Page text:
In a typical year – one without an airborne viral outbreak – this week would see multitudes of local musicians lined up around the Foundation Communities building, waiting to enroll with HAAM. In 2020, singing up for the health care nonprofit’s services pivots virtually.
The Health Alliance for Austin Musicians, which connects local music makers to affordable health care plans and helps with tax credits and premium assistance, began enrolling 2021 members last month. While the sign-up period extends through Dec. 15, HAAM COO Rachel Hanss Blair implores artists to sign up now.
”In previous iterations of open enrollment, you could procrastinate and wait until the last minute,” Hanss Blair tells the Chronicle. “Now that we have appointments, we need people to make them as soon as possible because we only a certain number we can do every day. So we need our procrastinators not to procrastinate. The sooner you come in, the better likelihood you’ll have to have increased funding.”
Last November, the Chronicle reported on the tireless workers at HAAM and Foundation Communities breaking a single day record with 204 musicians signed up. That’s not possible presently, with an appointment-based system.
Annually, HAAM tries to enroll roughly 2,000 local musicians. As of Wednesday morning, roughly 500 spots remain. Existing members have been emailed the necessary 2021 application info, while perspective enrollees can go to the HAAM website and click on the “Become a Member” section.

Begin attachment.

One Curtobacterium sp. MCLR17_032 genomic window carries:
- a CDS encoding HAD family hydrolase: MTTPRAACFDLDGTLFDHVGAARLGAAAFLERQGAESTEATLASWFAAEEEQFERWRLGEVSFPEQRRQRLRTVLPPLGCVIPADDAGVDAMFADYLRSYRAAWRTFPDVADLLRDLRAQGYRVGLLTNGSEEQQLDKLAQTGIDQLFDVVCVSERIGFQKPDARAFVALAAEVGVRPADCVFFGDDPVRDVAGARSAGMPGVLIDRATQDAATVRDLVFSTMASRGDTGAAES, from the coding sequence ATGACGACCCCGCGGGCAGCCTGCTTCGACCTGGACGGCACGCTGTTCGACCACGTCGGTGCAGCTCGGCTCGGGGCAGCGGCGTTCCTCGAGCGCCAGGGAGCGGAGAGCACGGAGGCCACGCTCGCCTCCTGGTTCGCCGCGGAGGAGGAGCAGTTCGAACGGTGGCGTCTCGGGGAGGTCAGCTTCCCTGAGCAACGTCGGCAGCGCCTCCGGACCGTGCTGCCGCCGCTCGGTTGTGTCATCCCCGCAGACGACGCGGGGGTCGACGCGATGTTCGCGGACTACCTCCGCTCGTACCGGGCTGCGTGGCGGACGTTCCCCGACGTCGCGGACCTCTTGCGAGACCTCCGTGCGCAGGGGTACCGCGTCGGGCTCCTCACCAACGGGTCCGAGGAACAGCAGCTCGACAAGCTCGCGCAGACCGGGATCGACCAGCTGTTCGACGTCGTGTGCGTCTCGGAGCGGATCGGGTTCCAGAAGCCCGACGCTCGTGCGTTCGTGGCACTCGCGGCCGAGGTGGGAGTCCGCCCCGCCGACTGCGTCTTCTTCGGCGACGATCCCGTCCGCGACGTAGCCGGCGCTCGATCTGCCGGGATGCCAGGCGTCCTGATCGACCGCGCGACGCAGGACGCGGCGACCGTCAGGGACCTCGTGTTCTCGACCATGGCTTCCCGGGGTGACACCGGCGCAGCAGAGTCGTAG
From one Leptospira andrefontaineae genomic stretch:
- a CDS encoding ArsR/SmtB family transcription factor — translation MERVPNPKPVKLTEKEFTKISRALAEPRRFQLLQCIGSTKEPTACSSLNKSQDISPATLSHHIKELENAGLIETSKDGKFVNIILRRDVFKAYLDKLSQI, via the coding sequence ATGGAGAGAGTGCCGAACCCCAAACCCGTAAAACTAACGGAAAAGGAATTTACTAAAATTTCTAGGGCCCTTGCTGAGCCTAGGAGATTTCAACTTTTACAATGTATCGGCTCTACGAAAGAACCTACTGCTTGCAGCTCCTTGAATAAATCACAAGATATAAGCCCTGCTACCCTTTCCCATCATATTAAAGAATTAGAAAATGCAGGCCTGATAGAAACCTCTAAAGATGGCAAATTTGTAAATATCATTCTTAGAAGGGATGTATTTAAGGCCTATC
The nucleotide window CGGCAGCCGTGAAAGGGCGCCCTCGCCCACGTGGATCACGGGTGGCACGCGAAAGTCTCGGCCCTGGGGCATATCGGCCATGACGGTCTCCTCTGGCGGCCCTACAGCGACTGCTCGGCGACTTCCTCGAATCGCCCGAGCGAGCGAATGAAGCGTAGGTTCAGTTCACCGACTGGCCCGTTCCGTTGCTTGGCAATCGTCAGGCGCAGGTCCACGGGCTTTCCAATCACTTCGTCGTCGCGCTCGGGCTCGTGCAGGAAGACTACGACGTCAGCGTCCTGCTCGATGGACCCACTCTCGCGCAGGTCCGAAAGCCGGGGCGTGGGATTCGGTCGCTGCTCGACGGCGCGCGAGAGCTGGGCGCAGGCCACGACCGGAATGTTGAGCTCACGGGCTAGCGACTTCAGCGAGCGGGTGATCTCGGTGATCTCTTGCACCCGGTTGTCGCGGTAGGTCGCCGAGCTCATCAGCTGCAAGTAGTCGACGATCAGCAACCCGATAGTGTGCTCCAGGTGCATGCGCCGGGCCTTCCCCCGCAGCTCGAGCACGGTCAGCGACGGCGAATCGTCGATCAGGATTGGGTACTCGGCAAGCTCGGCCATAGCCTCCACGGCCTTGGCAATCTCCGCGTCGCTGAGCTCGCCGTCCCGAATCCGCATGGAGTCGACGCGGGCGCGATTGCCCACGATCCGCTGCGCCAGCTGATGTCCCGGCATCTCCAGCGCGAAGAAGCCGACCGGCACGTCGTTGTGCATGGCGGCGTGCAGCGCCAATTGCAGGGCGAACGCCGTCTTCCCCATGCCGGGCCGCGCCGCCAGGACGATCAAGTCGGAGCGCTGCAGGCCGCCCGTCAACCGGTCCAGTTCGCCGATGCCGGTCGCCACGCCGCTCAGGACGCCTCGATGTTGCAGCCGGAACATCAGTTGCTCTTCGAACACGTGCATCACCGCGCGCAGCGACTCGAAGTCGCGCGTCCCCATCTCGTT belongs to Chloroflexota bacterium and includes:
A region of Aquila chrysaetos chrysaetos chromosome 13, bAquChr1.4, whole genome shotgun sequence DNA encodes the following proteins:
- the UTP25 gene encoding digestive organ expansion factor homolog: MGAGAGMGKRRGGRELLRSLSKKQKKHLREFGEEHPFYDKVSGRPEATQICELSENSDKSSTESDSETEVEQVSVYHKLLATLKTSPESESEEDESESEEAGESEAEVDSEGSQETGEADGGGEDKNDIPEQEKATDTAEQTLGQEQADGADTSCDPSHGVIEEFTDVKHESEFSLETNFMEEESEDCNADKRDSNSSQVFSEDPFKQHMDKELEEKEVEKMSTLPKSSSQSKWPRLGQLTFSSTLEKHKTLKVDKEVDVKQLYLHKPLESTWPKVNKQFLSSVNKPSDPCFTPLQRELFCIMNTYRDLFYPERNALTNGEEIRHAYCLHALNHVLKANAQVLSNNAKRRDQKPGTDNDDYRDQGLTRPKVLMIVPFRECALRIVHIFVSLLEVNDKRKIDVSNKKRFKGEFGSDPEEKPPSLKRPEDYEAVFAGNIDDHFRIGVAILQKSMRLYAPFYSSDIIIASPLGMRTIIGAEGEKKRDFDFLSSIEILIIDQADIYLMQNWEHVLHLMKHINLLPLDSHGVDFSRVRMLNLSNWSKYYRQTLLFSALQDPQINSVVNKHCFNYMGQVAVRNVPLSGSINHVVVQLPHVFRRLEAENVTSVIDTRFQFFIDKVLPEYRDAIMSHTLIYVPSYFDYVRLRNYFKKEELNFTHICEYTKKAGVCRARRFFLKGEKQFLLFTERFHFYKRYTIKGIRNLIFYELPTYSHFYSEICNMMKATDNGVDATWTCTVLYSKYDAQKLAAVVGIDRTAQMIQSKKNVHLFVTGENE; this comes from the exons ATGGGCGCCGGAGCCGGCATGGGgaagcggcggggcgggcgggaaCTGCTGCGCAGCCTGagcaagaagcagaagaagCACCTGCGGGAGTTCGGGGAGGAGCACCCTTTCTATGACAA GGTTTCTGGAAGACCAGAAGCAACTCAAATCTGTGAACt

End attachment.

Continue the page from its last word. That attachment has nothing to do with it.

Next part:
The ensuring virtual appointment, which handles your virtual marketplace and funding enrollment, usually lasts 30-90 minutes. New marketplace insurance plans go into effect Jan. 1 and Hanss Blair notes that HAAM members save an average of $605 per month on insurance costs. She calls getting enrollment pulled off this year a “widespread community effort.”
The pandemic, which hampered in-person fundraising events, left the organization with major funding gaps. Austin’s Economic Development Department helped close that shortfall with a $500,000 contribution Hanss Blair says processed “at lightning speed” for a city contract. The Travis County operated Central Health, meanwhile, gave HAAM an increase of $640,000.
“It has made a huge, huge, difference,” she stresses. “Without this extra funding, we would have had hundreds of musicians who had insurance last year lose it and the new musicians we were trying to encourage to join [BIPOC] wouldn’t have been able to get on. We were sweating it, but this helped us make up for some of the fundraising loses.”
Hanss Blair admits the HAAM staff missed seeing musicians in-person this year, but acknowledges applicants likely don’t miss standing in line. If it proves to be a more efficient process, the office will consider virtual appointments going forward.
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